Angel Hernandez began learning about physics as a boy.
“My father would watch the Discovery Channel after getting home from work, and he would always sit me down to watch it with him,” he said. “Unfortunately, life followed a different turn of events, and I lost interest.”
After high school, Hernandez enlisted in the U.S. Marines, after which he turned to College of DuPage and rekindled his earlier interest in physics.
“COD challenged me academically, and I learned much about myself during my time there,” he said. “I discovered different study habits that work well for me, and the professors were highly supportive. Each professor I had taught me something that I continue to use to this day.”
Adult Student Admissions at COD
While at COD, Hernandez began working with youth and began a STEM (science, technology, engineering and mathematics) outreach program with the Chicago public schools after attending an outreach event in Glen Ellyn.
“I thought to myself, ‘We need to bring this to the youth in Chicago.’ The goal was to demonstrate that STEM is not an unattainable beast they cannot conquer,” he said. “I had volunteered my time in the past with local nonprofits to aid outreach with STEM and I wanted to offer youth more resources than what was available to me at their age.
“Unfortunately, due to the pandemic, the STEM outreach came to an abrupt halt. However, I was employed by Central States SER and became a learning facilitator with the PODER program at Finkl Academy. I continued to emphasize STEM with my lesson plan activities in hopes of the students building some interest and developing their social and emotional learning abilities. I also worked with Everyone Can Code Chicago and assisted Chicago area youth in developing iOS applications.”
Because of his work and determination, Hernandez was recognized for excellence by the Physics faculty during the annual Celebration of Excellence. Having transferred to the University of Colorado Boulder, he is pursuing a bachelor's degree and is a member of the Geophysical and Astrophysical Fluid Dynamics research group.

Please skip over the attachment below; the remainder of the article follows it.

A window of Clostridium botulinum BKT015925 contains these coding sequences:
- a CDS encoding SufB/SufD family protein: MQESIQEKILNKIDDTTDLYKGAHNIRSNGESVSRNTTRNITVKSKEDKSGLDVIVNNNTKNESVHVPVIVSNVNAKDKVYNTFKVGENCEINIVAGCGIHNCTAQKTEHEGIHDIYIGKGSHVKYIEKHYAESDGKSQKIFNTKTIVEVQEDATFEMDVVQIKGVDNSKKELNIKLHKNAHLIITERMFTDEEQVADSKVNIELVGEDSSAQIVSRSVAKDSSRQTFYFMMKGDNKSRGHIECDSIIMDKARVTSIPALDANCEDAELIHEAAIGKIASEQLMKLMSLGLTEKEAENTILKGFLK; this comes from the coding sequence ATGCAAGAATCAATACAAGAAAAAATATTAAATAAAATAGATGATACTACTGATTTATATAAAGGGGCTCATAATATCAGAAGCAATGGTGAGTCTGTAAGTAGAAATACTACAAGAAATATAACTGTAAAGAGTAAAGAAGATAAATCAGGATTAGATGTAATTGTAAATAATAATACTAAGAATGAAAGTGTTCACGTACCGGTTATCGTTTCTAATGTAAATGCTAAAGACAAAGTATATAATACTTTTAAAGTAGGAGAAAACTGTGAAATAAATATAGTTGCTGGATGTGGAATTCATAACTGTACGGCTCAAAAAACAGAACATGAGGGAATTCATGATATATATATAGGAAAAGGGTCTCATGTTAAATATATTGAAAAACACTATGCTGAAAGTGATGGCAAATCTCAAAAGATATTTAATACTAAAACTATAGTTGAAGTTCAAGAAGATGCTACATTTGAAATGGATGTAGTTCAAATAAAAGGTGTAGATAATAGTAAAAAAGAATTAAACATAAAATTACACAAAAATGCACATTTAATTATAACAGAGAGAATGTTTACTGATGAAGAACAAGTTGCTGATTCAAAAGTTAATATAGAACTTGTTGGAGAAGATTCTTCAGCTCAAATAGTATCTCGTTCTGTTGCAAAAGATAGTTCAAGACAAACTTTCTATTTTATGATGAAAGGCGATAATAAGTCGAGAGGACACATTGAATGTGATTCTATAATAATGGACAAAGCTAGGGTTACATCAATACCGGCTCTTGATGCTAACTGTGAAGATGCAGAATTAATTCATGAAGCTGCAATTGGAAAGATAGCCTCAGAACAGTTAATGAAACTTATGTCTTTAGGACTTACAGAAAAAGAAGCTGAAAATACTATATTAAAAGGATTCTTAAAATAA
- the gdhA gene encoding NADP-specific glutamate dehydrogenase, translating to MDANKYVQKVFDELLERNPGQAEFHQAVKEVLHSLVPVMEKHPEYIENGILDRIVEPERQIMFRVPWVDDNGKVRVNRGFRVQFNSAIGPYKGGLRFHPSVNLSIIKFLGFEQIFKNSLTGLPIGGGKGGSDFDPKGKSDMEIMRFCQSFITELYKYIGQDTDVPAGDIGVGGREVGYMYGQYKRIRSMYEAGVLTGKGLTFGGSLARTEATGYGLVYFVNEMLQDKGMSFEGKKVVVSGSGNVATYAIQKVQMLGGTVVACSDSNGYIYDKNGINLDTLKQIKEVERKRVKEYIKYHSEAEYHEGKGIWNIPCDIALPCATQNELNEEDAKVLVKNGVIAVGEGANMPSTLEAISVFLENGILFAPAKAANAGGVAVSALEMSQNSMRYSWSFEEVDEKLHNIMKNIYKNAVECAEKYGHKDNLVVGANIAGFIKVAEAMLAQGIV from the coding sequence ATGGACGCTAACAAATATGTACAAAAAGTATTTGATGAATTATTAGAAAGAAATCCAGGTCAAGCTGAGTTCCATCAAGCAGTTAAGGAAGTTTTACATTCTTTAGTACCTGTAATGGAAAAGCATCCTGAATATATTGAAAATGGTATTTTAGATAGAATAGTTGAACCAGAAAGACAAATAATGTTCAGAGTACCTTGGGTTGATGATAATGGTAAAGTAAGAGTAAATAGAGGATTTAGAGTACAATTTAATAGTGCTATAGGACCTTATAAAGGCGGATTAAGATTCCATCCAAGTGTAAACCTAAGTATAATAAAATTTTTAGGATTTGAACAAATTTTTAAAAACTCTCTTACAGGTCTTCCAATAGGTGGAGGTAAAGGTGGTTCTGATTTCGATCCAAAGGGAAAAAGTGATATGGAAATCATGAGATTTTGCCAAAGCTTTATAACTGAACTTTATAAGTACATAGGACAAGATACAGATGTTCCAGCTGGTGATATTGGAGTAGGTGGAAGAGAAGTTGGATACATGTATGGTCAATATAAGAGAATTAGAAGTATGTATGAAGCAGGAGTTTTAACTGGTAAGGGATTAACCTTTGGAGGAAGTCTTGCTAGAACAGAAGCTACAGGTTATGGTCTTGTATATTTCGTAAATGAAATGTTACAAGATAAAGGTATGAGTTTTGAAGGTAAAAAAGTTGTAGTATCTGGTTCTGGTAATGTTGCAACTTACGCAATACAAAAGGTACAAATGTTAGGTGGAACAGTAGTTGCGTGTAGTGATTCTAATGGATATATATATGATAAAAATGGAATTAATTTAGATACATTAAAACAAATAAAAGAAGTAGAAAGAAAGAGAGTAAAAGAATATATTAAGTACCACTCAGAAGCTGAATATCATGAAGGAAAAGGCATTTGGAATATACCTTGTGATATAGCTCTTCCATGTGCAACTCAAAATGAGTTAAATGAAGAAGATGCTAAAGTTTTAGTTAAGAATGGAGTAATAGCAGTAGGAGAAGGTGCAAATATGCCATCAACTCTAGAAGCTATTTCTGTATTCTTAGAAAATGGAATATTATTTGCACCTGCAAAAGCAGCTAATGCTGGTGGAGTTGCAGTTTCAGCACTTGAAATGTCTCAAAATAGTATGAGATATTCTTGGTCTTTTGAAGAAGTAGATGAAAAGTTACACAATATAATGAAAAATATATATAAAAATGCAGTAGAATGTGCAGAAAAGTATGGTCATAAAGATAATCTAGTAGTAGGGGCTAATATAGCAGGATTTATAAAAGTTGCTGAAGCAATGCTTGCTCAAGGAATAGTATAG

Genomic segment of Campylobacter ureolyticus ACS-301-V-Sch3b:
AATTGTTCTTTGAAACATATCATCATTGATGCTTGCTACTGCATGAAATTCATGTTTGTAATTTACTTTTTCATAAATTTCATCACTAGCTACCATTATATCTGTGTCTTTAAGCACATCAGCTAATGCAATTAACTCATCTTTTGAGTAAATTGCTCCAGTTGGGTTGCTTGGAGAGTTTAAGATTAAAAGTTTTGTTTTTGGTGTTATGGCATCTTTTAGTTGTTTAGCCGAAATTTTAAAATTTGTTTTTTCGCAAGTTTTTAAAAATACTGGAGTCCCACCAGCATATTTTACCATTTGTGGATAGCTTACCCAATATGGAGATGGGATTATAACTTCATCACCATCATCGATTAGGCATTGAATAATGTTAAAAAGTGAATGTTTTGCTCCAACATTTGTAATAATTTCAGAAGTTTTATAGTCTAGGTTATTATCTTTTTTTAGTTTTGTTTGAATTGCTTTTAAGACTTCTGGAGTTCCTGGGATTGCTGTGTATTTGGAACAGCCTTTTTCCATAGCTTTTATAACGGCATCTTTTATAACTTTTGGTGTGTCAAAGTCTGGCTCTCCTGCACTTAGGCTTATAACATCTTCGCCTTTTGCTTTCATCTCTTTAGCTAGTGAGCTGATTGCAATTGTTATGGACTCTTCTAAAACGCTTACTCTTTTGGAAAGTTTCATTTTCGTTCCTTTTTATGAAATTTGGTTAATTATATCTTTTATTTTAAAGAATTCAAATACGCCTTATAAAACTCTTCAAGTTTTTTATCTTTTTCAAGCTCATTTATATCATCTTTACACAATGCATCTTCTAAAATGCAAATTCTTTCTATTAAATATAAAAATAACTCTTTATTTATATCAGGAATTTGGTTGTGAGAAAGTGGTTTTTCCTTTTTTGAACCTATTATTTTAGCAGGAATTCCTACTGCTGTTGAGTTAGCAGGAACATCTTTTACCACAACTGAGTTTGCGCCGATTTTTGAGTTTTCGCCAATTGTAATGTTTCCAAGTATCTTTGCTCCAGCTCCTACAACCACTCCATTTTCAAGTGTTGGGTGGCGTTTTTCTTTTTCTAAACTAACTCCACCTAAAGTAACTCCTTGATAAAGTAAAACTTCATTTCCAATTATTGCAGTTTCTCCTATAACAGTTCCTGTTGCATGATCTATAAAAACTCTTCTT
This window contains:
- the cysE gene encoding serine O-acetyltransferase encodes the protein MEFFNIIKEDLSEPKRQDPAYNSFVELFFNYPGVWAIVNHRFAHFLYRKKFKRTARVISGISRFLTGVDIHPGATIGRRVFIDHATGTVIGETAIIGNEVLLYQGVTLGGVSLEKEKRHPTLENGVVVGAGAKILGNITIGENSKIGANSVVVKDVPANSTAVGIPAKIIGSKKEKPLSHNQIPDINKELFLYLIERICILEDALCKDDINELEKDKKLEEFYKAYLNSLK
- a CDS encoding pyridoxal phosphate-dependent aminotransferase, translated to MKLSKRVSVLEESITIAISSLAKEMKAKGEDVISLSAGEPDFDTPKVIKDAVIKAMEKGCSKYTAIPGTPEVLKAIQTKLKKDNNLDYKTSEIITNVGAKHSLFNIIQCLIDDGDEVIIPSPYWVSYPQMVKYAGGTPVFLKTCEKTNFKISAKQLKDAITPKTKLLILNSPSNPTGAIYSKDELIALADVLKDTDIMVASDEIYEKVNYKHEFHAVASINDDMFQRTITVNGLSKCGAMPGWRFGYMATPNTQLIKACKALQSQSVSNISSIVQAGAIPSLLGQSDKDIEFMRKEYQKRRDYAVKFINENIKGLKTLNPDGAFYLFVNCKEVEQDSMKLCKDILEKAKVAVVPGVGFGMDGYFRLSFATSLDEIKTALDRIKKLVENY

Hernandez eventually would like to earn a doctorate degree and become a scientific researcher, with interests including general and special relativity, cosmology, game theory, and topology.
COD challenged me academically, and I learned much about myself during my time there.
As for COD, he believes that all students can do it.
“You can obtain that degree, professional certificate or enter that new career path,” he said. “COD’s academic rigor will prepare you for four-year university academics and even high-paced work environments. To those individuals who decide to pursue a physics degree, always remain curious. The formulas work—but why? The math is working—but why? If you do not pass a course, that is OK. I had to retake a college-level calculus course because I did not pass it the first time. You must keep pushing. Do not give up.
“I was not the strongest student when I was growing up. During my middle and high school years, I was at least one or two grade levels below in academic proficiency. I enlisted into the Marines as an AAV crewman and received my discharge in 2017, only to come back home and feel completely lost. I mention this because it does not matter the path you were on, currently on or will be on. All that matters is that you reach your end point. In physics, we call this a conservative force. To my fellow Devil Dogs at COD: Good luck on your future endeavors and stay motivated. To the Latinx community at COD: Échale ganas.”